What's really interesting about this is that economist Roberts is not your garden-variety Bush whacker. Among other things, he's a former fellow of the Cato Institute and Reagan Administration Treasury Department staffer.

Pecking Order

Photo: Richard Sennott, Star Tribune
What does it take to get to be the white dude helping carry the banner on MLK Day?

Norm Coleman is a US Senator (R) and St. Paul resident, which must trump Hennepin County Attorney Amy Klobuchar (slightly obscured at right in the next row), who is a Democratic candidate for Minnesota's other Senate seat.

Showing up and jockeying for a camera position at these bi-partisan events must be very stressful for politicians. Will someone allocate the spots or is it time to sharpen the elbows?

Years ago when Mikhail Gorbachev visited Minnesota, a great group standup routine was broadcast prior to a Governor's reception for the Soviet leader. Gorby's limo was running late — and so was the reporter following him. Meanwhile, a live feed ran from a fixed camera at the Governor's mansion set up to carry the formalities, while voice over was provided from the studio.

As local politicos of both parties arrived, they all gravitated immediately to the camera and tried to look casual. The area had been cleared of furniture, food and people. The men were visibly uncomfortable feigning informality standing in a place at a party that made no sense — unless you needed to stake out a position before the guest of honor arrived.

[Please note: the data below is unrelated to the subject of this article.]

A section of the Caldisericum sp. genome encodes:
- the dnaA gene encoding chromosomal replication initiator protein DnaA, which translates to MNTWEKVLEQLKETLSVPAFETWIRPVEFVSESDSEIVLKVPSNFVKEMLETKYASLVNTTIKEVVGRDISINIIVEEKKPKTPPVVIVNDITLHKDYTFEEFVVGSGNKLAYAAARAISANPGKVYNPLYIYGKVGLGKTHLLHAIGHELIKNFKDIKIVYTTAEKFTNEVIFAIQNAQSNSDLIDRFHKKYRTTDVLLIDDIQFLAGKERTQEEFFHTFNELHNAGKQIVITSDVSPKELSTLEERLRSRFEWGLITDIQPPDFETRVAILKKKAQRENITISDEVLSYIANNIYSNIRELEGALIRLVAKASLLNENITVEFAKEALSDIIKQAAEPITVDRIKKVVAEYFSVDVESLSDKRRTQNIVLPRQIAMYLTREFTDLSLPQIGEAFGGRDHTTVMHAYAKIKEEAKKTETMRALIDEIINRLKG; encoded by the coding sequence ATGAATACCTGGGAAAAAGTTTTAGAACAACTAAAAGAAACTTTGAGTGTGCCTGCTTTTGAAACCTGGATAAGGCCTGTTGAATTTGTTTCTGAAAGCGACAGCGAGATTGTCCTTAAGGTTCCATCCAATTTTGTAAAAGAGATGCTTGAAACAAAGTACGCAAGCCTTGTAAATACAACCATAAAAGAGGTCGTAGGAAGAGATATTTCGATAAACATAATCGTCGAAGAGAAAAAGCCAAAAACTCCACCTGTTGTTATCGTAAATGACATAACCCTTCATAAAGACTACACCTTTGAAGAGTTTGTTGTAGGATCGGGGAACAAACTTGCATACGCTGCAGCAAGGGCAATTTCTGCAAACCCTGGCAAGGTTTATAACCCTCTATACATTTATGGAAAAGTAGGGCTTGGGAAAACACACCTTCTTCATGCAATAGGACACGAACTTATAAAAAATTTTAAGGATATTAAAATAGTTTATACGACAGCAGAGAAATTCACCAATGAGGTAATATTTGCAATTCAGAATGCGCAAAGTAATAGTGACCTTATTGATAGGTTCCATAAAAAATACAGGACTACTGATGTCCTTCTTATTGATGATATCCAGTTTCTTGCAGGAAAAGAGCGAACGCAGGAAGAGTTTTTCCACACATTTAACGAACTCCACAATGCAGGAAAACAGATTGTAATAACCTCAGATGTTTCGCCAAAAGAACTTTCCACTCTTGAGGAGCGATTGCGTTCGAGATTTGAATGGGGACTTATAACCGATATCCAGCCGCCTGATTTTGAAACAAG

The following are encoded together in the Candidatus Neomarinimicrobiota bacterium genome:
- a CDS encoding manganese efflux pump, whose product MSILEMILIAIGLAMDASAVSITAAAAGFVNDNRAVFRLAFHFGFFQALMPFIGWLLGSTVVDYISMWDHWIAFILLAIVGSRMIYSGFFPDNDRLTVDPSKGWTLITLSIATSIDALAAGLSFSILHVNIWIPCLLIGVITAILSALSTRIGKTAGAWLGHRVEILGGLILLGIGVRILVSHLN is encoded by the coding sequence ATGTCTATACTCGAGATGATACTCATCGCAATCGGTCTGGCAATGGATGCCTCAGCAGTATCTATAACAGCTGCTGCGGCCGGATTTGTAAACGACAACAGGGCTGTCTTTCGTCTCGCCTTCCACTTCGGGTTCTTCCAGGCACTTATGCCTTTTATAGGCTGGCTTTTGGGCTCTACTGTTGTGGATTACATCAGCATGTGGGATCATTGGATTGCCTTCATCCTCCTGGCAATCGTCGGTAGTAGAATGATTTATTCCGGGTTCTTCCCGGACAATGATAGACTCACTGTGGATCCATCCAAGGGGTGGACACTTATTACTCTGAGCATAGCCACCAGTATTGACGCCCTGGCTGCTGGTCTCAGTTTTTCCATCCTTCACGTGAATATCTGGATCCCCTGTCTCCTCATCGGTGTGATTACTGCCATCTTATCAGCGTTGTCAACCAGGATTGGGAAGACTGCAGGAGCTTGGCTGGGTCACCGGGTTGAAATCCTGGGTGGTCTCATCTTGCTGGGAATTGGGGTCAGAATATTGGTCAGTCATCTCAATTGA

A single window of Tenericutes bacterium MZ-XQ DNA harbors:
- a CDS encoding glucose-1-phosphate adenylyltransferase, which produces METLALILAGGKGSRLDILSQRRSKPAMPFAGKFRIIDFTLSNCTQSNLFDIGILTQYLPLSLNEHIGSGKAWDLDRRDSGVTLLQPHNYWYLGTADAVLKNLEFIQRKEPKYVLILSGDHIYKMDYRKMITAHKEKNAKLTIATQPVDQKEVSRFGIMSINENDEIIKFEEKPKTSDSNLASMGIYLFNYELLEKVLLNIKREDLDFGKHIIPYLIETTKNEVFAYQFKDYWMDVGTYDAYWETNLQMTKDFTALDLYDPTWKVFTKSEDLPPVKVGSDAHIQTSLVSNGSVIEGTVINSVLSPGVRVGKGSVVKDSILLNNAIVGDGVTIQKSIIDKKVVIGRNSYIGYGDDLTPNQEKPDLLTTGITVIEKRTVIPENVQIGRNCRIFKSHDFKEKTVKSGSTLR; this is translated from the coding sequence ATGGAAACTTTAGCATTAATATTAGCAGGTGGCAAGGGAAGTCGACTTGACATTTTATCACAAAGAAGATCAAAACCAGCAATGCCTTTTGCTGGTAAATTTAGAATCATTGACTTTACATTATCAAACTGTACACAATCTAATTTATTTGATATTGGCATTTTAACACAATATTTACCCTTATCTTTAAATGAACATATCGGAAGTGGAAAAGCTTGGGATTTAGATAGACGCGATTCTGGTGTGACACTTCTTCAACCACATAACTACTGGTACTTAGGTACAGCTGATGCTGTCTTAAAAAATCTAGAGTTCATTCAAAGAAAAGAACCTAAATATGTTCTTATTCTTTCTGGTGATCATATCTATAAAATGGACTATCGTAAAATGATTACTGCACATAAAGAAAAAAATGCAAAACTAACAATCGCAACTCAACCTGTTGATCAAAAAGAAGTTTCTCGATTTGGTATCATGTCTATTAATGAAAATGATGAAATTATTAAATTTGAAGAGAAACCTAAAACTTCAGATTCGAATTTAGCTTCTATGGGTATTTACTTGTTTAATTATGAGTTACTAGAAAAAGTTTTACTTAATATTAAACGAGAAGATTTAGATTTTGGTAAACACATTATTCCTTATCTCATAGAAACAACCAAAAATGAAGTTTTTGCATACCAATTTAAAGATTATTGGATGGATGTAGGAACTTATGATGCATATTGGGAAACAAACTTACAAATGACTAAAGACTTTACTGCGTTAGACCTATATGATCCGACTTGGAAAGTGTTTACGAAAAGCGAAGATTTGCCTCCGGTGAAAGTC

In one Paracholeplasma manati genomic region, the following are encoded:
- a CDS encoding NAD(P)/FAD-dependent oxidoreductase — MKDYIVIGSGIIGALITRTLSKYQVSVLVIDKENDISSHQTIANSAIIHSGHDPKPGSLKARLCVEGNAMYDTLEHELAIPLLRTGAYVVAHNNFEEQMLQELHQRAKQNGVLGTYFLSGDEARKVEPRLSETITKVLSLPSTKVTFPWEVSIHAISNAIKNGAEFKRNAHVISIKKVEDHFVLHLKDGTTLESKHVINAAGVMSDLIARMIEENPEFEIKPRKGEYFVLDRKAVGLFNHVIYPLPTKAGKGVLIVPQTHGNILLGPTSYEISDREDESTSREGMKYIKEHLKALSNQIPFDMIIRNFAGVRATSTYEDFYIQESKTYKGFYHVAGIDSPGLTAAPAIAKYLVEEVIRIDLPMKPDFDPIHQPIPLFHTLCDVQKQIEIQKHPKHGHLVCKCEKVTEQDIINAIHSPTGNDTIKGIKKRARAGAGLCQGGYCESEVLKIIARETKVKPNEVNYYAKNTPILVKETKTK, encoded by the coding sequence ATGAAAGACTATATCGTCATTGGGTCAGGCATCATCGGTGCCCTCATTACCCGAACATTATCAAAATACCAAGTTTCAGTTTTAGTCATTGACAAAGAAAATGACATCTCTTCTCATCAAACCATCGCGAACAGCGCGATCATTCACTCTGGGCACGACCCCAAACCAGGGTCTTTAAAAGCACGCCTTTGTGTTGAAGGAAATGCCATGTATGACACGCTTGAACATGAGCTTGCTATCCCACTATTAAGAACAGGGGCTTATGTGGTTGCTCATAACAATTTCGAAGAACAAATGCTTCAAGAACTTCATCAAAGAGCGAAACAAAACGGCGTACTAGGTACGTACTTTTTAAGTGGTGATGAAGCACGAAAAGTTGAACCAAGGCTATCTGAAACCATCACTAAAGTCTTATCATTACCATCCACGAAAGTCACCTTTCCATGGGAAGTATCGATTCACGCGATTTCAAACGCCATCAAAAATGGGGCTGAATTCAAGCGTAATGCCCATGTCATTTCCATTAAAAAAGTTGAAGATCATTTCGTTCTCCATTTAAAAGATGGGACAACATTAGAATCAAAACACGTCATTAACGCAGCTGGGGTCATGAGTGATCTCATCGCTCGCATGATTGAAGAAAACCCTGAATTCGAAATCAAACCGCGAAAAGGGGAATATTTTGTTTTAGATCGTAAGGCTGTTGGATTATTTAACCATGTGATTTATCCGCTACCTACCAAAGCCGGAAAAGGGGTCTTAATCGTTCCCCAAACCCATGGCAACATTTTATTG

It was like watching a court full of post players all trying to establish themselves on the block without getting called for a foul.

Monday, January 16, 2006

Are We Safer Today Than in 1814?

Former Senator and VP Al Gore today reminded a Washington D.C. audience at Constitution Hall that Dr. Martin Luther King had once been the subject of illegal, secret surveillance by the government. Its discovery, he said, "helped to convince Congress to enact restrictions on wiretapping" that became the Foreign Intelligence and Surveillance Act (FISA), which our present chief executive finds inconvenient.

The founders of our country faced dire threats. If they failed in their endeavors, they would have been hung as traitors. The very existence of our country was at risk.

Yet, in the teeth of those dangers, they insisted on establishing the Bill of Rights.

Is our Congress today in more danger than were their predecessors when the British army was marching on the Capitol? Is the world more dangerous than when we faced an ideological enemy with tens of thousands of missiles poised to be launched against us and annihilate our country at a moment's notice? Is America in more danger now than when we faced worldwide fascism on the march-when our fathers fought and won two World Wars simultaneously?